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Regrets? We have a few: Social housing tenants urged to continue flagging poor home standards

The government have urged tenants to put pressure on landlords to improve their living conditions under a new campaign that has entered the next stage.

The next phase of the ‘Make Things Right’ programme has been launched which aims to encourage residents to report issues they find in social housing. The campaign, which cost £2m, was created after severe damp and mould issues surfaced following the tragic case of Awaab Ishak.

a tall building with many windows

‘Social landlords who fail their residents time and time again must be held to account,’ said Michael Gove, housing secretary. ‘The continued success of our Make Things Right campaign gives residents a greater voice to bring about real change – making sure they known their rights to stand up to bad landlords and go to the Ombudsman when issues remain unresolved.’

Mr Gove added: ‘Our Social Housing Act is now law and Awaab’s Law remains a firm reminder of the importance for all tenants to have the right to live in safe and decent homes while being treated with fairness and respect.’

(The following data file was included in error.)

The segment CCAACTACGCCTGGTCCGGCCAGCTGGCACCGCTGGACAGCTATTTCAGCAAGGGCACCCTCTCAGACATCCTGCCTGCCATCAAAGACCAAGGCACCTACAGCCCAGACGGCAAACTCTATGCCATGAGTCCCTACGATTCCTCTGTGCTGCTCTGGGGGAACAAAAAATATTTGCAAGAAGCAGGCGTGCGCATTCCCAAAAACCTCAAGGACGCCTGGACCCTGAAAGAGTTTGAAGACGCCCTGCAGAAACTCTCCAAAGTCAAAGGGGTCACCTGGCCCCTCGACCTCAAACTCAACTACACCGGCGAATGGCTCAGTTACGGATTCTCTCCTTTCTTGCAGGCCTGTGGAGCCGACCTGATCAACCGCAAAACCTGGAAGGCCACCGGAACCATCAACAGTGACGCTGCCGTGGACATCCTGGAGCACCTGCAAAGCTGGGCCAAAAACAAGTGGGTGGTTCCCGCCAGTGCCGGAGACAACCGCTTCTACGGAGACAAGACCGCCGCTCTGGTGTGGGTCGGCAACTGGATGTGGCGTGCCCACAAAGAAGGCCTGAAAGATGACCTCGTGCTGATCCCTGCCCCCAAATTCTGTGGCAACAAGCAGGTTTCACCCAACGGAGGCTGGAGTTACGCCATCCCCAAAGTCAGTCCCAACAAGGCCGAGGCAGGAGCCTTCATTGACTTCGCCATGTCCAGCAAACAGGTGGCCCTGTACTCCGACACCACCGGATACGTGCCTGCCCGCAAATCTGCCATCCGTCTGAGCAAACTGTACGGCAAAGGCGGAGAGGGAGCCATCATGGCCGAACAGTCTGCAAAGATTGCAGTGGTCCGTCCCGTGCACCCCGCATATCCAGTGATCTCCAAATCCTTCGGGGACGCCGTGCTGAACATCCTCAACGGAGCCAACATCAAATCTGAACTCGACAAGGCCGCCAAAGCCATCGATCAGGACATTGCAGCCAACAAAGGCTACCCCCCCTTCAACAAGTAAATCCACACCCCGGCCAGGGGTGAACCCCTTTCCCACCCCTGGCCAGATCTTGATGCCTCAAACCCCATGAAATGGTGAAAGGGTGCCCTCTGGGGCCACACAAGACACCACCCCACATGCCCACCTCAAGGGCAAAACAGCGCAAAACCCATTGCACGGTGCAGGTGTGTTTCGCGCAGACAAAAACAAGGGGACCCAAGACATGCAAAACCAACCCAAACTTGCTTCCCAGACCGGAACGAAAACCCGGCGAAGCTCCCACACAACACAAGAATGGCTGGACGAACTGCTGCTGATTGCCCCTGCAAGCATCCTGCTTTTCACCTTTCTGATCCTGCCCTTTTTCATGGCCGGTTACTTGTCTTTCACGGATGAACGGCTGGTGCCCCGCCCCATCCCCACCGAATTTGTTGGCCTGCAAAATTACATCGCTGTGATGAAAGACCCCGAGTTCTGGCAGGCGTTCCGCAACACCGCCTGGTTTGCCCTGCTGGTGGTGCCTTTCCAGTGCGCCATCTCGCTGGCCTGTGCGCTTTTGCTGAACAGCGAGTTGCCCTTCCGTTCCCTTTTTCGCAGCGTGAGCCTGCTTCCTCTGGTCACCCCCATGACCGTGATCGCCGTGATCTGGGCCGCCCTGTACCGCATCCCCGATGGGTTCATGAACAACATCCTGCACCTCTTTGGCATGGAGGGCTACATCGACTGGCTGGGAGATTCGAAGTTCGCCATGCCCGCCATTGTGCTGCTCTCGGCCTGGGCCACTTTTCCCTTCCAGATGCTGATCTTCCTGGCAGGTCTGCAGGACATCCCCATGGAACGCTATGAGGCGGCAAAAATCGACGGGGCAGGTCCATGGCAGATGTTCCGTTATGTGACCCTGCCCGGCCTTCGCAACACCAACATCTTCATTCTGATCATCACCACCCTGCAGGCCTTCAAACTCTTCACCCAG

The campaign will see adverts promoted across the radio and social media.

Given that 10% of social homes failed to meet the Decent Homes Standard last year, this is a serious wakeup call for landlords who must do better to provide decent and safe homes for their residents.

Kwajo Tweneboa, social housing campaigner, said: ‘I have said from the very beginning, nobody should live in a home that’s falling apart or unsafe. If a landlord wouldn’t, neither should their tenants.

‘Report to your landlord, complain to your landlord and if they still refuse to take action report them straight to the Housing Ombudsman.’

Since last year, it has been quicker for residents to raise complaints directly with the Ombudsman, removing requirements to write to an MP or local councillor first and wait eight weeks after completing the landlord’s process.

Following this, referrals to the Ombudsman have spiked in demand with a 78% increase in March compared to the same month a year before.

Richard Blakeway, Housing Ombudsman, said: ‘Effective complaint handling is vital to ensure issues are resolved at the earliest opportunity.

‘A landlord’s complaint process should be accessible for any resident that wishes to make a complaint. The process gives landlords a fair opportunity to put things right for residents when things have gone wrong, whether that be through a repair, apology or offer of compensation.

‘If residents are still unhappy after the landlord’s final complaint response, they can bring their complaint to us at the Housing Ombudsman.’

Image: Matt Brown

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